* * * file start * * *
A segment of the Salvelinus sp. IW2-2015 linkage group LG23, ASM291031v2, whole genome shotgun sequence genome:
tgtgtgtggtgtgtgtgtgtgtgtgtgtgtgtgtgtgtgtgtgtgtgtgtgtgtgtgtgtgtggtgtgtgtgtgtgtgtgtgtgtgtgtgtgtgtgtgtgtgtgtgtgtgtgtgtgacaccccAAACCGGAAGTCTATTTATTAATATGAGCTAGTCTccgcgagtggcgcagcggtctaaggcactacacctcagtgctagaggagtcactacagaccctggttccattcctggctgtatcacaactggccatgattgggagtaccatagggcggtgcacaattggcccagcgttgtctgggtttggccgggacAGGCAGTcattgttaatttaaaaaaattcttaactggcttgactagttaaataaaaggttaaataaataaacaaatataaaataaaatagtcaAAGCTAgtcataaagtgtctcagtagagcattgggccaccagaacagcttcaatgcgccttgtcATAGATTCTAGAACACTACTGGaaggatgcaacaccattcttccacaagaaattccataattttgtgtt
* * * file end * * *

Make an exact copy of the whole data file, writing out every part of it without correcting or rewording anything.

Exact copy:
A segment of the Salvelinus sp. IW2-2015 linkage group LG23, ASM291031v2, whole genome shotgun sequence genome:
tgtgtgtggtgtgtgtgtgtgtgtgtgtgtgtgtgtgtgtgtgtgtgtgtgtgtgtgtgtgtggtgtgtgtgtgtgtgtgtgtgtgtgtgtgtgtgtgtgtgtgtgtgtgtgtgtgacaccccAAACCGGAAGTCTATTTATTAATATGAGCTAGTCTccgcgagtggcgcagcggtctaaggcactacacctcagtgctagaggagtcactacagaccctggttccattcctggctgtatcacaactggccatgattgggagtaccatagggcggtgcacaattggcccagcgttgtctgggtttggccgggacAGGCAGTcattgttaatttaaaaaaattcttaactggcttgactagttaaataaaaggttaaataaataaacaaatataaaataaaatagtcaAAGCTAgtcataaagtgtctcagtagagcattgggccaccagaacagcttcaatgcgccttgtcATAGATTCTAGAACACTACTGGaaggatgcaacaccattcttccacaagaaattccataattttgtgtt